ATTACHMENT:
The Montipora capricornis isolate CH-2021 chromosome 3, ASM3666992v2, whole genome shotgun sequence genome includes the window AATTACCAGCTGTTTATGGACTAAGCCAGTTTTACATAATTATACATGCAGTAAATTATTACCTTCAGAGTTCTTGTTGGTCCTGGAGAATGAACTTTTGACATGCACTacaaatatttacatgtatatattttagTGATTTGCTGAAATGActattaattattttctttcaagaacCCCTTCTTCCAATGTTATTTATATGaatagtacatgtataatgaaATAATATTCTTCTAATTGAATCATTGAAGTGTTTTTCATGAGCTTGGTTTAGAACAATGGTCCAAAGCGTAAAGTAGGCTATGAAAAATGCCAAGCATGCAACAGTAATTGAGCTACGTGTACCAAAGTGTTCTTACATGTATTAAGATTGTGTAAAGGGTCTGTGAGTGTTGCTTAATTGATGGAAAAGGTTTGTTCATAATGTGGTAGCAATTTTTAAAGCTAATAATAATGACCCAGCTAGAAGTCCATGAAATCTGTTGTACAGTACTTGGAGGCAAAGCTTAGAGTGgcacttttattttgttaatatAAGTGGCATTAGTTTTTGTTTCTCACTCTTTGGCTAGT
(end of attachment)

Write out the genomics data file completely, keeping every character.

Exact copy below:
The Montipora capricornis isolate CH-2021 chromosome 3, ASM3666992v2, whole genome shotgun sequence genome includes the window AATTACCAGCTGTTTATGGACTAAGCCAGTTTTACATAATTATACATGCAGTAAATTATTACCTTCAGAGTTCTTGTTGGTCCTGGAGAATGAACTTTTGACATGCACTacaaatatttacatgtatatattttagTGATTTGCTGAAATGActattaattattttctttcaagaacCCCTTCTTCCAATGTTATTTATATGaatagtacatgtataatgaaATAATATTCTTCTAATTGAATCATTGAAGTGTTTTTCATGAGCTTGGTTTAGAACAATGGTCCAAAGCGTAAAGTAGGCTATGAAAAATGCCAAGCATGCAACAGTAATTGAGCTACGTGTACCAAAGTGTTCTTACATGTATTAAGATTGTGTAAAGGGTCTGTGAGTGTTGCTTAATTGATGGAAAAGGTTTGTTCATAATGTGGTAGCAATTTTTAAAGCTAATAATAATGACCCAGCTAGAAGTCCATGAAATCTGTTGTACAGTACTTGGAGGCAAAGCTTAGAGTGgcacttttattttgttaatatAAGTGGCATTAGTTTTTGTTTCTCACTCTTTGGCTAGT